See Problems before you have to light them
By Matt Caton and Marcus Pugh
“Failing to prepare, is preparing to fail.”Man, I don’t know who came up with that saying but I reckon if I ever hear it again, the person responsible could be in for quite the rant.
What’s more annoying is that the above saying is pretty much fundamentally accurate in just about any working situation, and planning your Lighting Design is no different. There is no ‘right way’ or ‘wrong way’ to go about bringing a theatrical Lighting Design from the drawing board to the stage, but there are some basic rules and guidelines that, if followed, should ensure that the experience doesn’t have to be a harder than it already is.
Planning and a productive pre-production period is the best way to avoid future problems, but it is very important to not get bogged down in the finer details and to keep your eye on the ‘big picture.’
The most important element in the early stages of a Lighting Design is your venue. Find out every single thing you need to know, and this means more than just what lights you have to work with. Think about access, i.e. can the vehicles get to the loading dock easily? Is the loading dock in a close proximity to the stage? How do you access the lighting bars to focus your rig? Will you be using a ladder or scaffold and if you are, will it be already set up for you? How many patch points and dimming channels does the venue have? Is there further access to 3-phase power? These are just some of the essential questions you need to get answered.
The next important step is to actually watch full rehearsals. Many designers feel that they can watch the odd rehearsal, get a feel for the show, and then design accordingly. This is not only lazy, but will result in difficulties down the track. It is very important to have seen the show from start to finish, before you start putting a design together. And this leads to the most important part; don’t ‘design on the fly.’ Even if it is a small two-hander play, with four lighting cues, you should have at least the basis of the design done before you enter the venue. However, with this being said, you should also leave some room for flexibility, as you never know what can happen once the show is in the venue.
Once you know all the finer details of the venue, have seen the rehearsals and begun your design, it’s time to put together a bump-in schedule. This again, requires careful planning but above all some flexibility. Even in the most meticulously planned bump-in, unforeseen issues and roadblocks can and will arise.
In the Venue
With the buzz, excitement and the sometimes horror of bump-in weekend, a few very simple things can be forgotten. The most important things can be the simple stuff; i.e. make sure your crew has regular breaks and are well fed. A cigarette and Red Bull doesn’t count as food; sandwiches and fruit are ideal. Nobody functions properly on an empty stomach, and your mountain of problems before lunch can seem like a mole hill after you’ve eaten. Plus, we all know that low blood sugar and fatigue have been the cause of many unnecessary backstage yelling matches.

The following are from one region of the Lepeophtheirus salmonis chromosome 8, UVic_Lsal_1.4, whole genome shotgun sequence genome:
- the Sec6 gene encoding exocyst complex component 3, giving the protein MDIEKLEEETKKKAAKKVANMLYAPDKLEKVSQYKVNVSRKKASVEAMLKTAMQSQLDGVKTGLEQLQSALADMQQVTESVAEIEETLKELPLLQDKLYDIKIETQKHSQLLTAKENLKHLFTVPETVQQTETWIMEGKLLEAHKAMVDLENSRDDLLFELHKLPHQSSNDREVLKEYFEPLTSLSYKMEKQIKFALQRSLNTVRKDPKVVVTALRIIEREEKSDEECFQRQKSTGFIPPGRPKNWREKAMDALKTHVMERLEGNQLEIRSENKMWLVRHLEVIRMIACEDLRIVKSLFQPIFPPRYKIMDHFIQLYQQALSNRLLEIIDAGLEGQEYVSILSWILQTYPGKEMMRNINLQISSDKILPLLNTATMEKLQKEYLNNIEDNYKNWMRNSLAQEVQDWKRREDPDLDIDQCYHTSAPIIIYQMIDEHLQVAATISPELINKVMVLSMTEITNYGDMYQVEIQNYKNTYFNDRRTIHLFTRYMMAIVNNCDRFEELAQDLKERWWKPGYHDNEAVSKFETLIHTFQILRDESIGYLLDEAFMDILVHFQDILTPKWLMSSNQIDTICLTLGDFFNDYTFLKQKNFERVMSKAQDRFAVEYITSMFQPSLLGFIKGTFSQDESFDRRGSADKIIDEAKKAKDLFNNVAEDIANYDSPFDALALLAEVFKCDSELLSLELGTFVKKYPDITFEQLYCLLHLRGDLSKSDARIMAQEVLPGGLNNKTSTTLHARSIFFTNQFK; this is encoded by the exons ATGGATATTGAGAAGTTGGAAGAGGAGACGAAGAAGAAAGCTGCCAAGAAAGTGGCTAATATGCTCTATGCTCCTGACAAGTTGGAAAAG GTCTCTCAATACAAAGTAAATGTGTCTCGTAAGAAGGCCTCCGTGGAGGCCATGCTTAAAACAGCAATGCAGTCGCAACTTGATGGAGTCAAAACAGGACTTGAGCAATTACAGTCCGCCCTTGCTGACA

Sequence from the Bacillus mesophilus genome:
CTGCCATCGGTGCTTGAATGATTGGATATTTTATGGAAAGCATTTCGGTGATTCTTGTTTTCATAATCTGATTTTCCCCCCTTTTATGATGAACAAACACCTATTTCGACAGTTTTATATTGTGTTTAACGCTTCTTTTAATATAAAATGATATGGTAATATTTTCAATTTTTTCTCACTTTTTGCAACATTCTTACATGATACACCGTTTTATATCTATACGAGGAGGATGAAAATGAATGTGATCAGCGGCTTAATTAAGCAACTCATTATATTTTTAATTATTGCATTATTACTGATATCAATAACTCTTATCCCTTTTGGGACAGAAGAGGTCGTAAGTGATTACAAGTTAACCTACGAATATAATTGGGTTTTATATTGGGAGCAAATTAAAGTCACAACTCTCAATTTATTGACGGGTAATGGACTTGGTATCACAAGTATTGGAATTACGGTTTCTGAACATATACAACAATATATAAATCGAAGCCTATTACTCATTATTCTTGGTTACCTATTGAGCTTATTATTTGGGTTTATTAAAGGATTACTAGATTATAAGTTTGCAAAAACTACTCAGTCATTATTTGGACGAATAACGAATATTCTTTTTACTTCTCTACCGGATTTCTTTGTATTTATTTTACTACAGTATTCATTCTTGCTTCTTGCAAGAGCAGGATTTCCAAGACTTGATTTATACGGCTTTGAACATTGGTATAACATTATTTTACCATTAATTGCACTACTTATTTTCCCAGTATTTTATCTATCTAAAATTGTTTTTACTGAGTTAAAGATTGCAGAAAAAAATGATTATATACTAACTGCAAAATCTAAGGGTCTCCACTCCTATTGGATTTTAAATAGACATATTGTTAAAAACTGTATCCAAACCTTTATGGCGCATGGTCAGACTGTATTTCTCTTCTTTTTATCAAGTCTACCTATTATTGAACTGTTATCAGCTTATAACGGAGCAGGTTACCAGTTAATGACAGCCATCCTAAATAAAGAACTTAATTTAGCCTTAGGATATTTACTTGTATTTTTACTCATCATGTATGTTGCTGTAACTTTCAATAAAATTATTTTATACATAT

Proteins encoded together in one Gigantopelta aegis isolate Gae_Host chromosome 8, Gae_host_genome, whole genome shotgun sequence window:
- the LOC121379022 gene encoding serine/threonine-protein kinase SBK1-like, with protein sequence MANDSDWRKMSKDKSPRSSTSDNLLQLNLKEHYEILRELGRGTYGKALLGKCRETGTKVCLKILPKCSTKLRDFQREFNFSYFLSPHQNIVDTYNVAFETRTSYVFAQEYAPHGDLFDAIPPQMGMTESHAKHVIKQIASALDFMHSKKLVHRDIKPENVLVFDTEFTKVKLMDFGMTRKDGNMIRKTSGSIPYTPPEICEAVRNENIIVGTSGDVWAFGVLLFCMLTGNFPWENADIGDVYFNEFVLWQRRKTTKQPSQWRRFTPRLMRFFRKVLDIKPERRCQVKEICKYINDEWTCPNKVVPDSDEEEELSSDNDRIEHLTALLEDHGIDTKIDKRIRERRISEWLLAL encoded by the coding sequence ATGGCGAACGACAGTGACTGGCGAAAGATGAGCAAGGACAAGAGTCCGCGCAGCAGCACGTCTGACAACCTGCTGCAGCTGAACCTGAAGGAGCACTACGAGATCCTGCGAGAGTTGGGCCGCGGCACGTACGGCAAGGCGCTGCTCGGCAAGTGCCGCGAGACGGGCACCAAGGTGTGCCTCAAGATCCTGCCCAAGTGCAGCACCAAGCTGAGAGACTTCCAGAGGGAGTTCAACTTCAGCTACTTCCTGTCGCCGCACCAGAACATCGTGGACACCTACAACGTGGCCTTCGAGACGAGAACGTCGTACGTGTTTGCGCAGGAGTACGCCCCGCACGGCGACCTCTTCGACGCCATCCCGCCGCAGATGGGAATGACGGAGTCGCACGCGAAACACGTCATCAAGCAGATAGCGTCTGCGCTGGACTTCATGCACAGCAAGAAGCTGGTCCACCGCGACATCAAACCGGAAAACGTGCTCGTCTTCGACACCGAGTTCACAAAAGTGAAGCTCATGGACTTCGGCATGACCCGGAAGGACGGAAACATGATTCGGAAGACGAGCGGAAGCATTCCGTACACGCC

Good designers and technicians all agree that you should always ‘flash out’ your lamps before rigging or sending the bars up. There is nothing more annoying than blown bulbs when you can’t get to the light.
During the first on stage rehearsal there will always be many problems that the Director or Designer needs changed. Don’t waste time fixing them as they come up; list each problem and keep the rehearsal going. Then prioritise the problems and fix all of them in one fell swoop.
Have good relationships with your venue tech and equipment supplier, as they will be the ones to get you out of trouble when the poop hits the fan. A slab of beers or a bottle of scotch goes a lot further than its monetary value.
When troubleshooting, think logically through power/data flow and start at one end i.e. the lamp or the desk and then work backwards. Problems have a tendency of repeating themselves i.e. if one light doesn’t work because it wasn’t plugged into the patch point properly, chances are the next light that doesn’t work has the same problem.
Another handy tip is to always mark-up the ends of your looms and leads as this helps when you need to find a problem. But more importantly than anything else, remember as problems come up to not lay blame or point the finger; work out a solution first then summarise (or argue) at the end of the day.
Photos courtesy of Resolution X.